Feels like it’s been quite a while since I put together one of these surveys of absurdity. So what say we take a look at five more Marvel villains from the past who tried their hardest, but who somehow failed that ineffable test towards being legitimately dangerous–and who instead came across as ridiculous, absurd, and dopey.
THE MATADOR, DAREDEVIL #5. You can never go wrong starting off with a Daredevil villain, especially one from prior to around 1980. The Matador was the first foe Daredevil contended with while under the pencil of artist and co-plotter Wally Wood. So while the adventure looked great, there was still something a bit lacking. The Matador held the city in a grip of terror due to his daring robberies–this despite the fact that he never carried any sort of weapon apart from his bull-fighting cape, and he made most of his heists happen by throwing said cape across the windshield of a moving armored car and then plundering the vehicle after it had crashed. So he was as much a threat to motor vehicle safety as anything else. What’s more, he beats the crap out of Daredevil half a dozen times in his first appearance before the sightless crusader is able to dope out that he’s secretly disgraced bullfighter Manuel Eloganto, who was exiled from t3he sport due to his cruelty. Armed with this thoroughly useless piece of knowledge, the Man Without Fear sets a trap for the Bullfighter Without Peer, and in the end, defeats him. This didn’t prevent the Matador from returning a few times over the years, initially as a part of Electro’s Emissaries of Evil. Stan Lee scripted his stylish first appearance.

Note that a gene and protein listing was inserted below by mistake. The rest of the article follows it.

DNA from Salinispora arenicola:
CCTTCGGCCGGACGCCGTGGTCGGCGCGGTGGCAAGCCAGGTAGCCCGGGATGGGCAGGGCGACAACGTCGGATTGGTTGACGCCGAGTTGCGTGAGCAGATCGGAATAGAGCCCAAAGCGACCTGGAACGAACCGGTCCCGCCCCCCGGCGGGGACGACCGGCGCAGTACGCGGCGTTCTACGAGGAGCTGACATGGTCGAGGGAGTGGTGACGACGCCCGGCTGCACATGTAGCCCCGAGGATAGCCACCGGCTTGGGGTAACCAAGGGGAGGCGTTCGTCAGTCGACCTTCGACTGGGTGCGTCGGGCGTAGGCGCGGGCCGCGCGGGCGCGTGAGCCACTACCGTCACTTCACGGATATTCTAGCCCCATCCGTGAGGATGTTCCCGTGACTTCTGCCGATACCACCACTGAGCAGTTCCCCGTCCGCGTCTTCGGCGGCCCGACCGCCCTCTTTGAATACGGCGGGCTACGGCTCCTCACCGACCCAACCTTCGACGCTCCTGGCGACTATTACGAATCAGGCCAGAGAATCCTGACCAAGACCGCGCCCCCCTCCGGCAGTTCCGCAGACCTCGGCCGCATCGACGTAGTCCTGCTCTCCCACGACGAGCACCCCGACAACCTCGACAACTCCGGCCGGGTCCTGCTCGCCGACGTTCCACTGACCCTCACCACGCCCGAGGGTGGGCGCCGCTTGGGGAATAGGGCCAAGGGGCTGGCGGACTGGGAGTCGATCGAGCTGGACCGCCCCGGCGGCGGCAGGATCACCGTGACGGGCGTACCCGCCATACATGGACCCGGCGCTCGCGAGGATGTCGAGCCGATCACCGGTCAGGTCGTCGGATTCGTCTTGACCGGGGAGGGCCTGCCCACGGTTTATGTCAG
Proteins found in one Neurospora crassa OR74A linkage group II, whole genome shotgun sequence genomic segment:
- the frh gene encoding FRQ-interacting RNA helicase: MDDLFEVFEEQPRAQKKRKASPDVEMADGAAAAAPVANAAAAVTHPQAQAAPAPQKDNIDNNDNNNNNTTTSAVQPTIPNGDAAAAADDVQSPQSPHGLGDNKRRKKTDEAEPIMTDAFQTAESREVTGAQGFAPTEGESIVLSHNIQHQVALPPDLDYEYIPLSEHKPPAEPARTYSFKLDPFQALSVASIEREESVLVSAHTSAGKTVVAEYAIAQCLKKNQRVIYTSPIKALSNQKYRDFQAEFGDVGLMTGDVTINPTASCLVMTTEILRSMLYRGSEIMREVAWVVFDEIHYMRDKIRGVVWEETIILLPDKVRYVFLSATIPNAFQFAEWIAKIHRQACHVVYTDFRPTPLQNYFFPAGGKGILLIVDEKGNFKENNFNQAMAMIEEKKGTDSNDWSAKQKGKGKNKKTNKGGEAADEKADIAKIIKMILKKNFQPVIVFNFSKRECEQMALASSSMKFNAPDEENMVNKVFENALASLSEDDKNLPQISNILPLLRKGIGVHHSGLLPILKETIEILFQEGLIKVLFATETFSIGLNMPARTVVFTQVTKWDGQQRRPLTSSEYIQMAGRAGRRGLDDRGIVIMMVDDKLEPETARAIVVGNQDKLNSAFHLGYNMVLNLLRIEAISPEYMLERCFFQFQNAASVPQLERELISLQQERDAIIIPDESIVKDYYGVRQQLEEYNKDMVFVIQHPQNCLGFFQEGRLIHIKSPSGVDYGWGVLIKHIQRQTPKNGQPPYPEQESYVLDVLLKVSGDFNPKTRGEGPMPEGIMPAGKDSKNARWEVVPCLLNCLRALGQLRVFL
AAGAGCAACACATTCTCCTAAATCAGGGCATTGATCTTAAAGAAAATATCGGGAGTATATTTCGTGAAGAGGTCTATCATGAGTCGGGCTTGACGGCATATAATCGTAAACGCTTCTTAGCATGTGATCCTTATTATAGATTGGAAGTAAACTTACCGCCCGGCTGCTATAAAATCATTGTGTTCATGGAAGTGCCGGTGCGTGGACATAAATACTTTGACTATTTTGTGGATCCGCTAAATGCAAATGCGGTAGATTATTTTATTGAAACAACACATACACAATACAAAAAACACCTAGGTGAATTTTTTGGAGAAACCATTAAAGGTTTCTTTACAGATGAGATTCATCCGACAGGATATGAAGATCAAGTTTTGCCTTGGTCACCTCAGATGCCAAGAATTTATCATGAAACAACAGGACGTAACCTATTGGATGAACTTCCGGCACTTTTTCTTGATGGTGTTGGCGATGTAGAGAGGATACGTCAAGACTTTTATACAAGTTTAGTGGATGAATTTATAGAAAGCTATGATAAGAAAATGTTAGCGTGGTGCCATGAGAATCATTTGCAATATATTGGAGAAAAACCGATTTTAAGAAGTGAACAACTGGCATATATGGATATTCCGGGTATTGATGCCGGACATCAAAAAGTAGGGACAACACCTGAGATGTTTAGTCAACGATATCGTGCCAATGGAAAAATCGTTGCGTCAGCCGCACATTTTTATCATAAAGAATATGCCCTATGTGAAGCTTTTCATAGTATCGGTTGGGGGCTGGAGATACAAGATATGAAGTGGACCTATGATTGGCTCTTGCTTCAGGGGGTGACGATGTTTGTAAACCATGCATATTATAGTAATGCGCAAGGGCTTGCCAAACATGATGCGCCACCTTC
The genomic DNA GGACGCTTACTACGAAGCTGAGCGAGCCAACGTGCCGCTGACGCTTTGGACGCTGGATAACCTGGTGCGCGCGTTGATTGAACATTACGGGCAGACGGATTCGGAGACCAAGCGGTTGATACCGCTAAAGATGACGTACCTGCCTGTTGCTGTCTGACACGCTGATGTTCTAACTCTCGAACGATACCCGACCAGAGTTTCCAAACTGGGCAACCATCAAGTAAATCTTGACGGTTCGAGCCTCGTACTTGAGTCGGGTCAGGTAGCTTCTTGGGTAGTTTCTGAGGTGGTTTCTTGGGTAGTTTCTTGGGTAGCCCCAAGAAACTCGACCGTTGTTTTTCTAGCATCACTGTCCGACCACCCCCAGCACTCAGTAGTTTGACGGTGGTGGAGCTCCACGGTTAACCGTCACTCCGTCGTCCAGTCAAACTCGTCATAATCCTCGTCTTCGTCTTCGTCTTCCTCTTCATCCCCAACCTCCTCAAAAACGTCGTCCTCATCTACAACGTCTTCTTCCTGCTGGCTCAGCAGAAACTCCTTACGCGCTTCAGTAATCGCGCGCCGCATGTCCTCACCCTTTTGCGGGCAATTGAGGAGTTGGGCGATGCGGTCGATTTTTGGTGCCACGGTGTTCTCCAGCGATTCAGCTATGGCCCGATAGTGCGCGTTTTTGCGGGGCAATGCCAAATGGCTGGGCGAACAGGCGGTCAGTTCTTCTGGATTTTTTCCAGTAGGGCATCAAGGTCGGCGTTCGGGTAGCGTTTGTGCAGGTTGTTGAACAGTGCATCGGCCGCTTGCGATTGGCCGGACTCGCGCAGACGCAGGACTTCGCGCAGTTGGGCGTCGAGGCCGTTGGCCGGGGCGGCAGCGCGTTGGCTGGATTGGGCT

THE KANGAROO, AMAZING SPIDER-MAN #81. But enough shooting fish in a barrel, let’s look at a few of the top-selling titles. After eighty issues, one gets the sense that editor Stan Lee had exhausted his collection of Time-Life Wildlife Cards when it came to creating new enemies for his neurotic wall-crawler, as this 81st issue saw Spidey having to content with the hoppity-hop-hop menace of the Kangaroo. He’d gained his extraordinary leaping abilities after having lived among the Kangaroos in his native Australia, eating what they ate, living as they lived. Which doesn’t make a whole lot of sense, but go with it. After the Kangaroo accidentally killed a man in the ring (by kicking him in the head, clearly a foul) he became a wanted fugitive who led lawmen on a worldwide chase to the United States. It’s hard to believe that Spidey was stymied for even two panels by this pouch-laden goon, but the Kangaroo steals a vail of an experimental bacteria, and the web-slinger can’t go to town on him without fearing that it will get shattered in the fight, thus exposing the city to the toxin. Eventually, though, he’s able to recover the vial and put paid to the Kangaroo. But like the Matador before him, this didn’t stop the Kangaroo from returning–and at least in his second appearance, then-writer Gerry Conway had his super villain fix-up man Jonas Harrow give the Kangaroo some cyborg implants which made it a scootch more plausible that he could stand up to the wall-crawler. His first appearance was scripted by Stan Lee, with plotting assistance from John Romita and art by John Buscema and Jim Mooney.